on optimism

versailles garden - lesley siuVersailles

Can one be too optimistic? I sure hope not.

It’s funny how optimism works. That innate feeling of hope lingers while we question the uncertainty. It’s the whole “prepare for the worst, hope for the best” mentality—the kind of mindset where optimism thrives. It’s infectious.

Call me an idealist. It’s true. I mean, I jetted off to Paris on my own (and look, I survived!). I wear my rose-colored glasses to see the bright side of things. But it was hard to fight the doubts of others—so hard, in fact, that the doubts became my own. I used to easily fall under the influence of others and forget that no one else really knows what I want, what I know and what I have planned. Living in seclusion, I realized I’ve shed a lot of negativity. You can’t really be pessimistic when you’re by yourself. It’s just a waste of time and energy. However, there is a fine line between being pessimistic and realistic. To think that everything will always turn out right would be wrong. We don’t live in a perfect little world, but why can’t we do our best to make it that way?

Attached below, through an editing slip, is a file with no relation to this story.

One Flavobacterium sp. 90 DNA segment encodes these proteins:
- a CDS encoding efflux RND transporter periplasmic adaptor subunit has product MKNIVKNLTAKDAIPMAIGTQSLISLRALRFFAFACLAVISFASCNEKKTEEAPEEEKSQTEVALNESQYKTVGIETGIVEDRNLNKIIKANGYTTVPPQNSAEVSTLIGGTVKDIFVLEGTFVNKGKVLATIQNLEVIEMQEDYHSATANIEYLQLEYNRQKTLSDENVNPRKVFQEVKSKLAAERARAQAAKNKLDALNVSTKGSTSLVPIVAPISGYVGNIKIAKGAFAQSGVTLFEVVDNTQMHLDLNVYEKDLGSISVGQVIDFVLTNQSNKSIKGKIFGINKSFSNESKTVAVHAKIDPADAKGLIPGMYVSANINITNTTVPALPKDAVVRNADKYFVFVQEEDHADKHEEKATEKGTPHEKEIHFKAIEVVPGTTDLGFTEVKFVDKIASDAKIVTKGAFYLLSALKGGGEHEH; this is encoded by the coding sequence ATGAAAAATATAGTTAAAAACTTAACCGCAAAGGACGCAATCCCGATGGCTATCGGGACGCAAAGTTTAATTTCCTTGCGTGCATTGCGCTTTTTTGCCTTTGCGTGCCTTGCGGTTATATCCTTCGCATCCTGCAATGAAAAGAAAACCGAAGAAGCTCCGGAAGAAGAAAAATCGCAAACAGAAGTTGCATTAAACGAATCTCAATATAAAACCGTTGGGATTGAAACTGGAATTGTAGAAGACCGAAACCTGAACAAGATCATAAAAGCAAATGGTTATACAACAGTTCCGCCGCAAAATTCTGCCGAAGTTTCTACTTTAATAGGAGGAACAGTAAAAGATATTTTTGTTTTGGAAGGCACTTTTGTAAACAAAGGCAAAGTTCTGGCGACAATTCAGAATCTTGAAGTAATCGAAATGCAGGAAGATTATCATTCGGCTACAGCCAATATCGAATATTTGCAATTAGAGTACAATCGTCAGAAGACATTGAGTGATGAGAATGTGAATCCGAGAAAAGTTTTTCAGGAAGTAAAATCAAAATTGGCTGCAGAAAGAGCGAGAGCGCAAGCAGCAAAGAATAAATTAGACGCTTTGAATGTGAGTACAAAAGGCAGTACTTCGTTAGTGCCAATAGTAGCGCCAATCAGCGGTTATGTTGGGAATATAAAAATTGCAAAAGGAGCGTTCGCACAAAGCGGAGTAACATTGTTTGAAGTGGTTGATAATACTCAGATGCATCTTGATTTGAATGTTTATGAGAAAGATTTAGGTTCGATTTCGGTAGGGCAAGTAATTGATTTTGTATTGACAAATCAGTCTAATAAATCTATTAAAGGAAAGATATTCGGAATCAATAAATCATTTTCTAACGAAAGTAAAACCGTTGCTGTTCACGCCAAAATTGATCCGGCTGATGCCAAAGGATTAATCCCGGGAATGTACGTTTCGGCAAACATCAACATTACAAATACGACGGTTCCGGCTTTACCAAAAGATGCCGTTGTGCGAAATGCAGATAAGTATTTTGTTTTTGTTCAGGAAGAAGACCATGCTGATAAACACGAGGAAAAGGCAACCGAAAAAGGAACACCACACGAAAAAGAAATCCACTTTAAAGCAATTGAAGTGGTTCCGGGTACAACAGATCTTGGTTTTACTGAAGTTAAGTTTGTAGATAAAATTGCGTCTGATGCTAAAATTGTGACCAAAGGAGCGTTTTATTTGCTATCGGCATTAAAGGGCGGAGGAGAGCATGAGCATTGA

I hate when people tell me, “I’m so jealous of you and wish I could travel, too.” Optimism wasn’t the only thing that got me here, but it was the start. It fueled the fire. If you dream up and plan out your ideal situations, you’d be surprised at how much can happen if you really work for it (see? rose-colored glasses).

I fully acknowledge that there are times when circumstances are out of your control. Things change. Life happens. But this is where the optimism kicks in. You can’t change what happens to you, but you can change how you react to it.

I’ve always chosen to believe in the good, prepare for the better and wish for the best. I can only hope that you do the same.

Too optimistic? There’s no such thing.

Post Navigation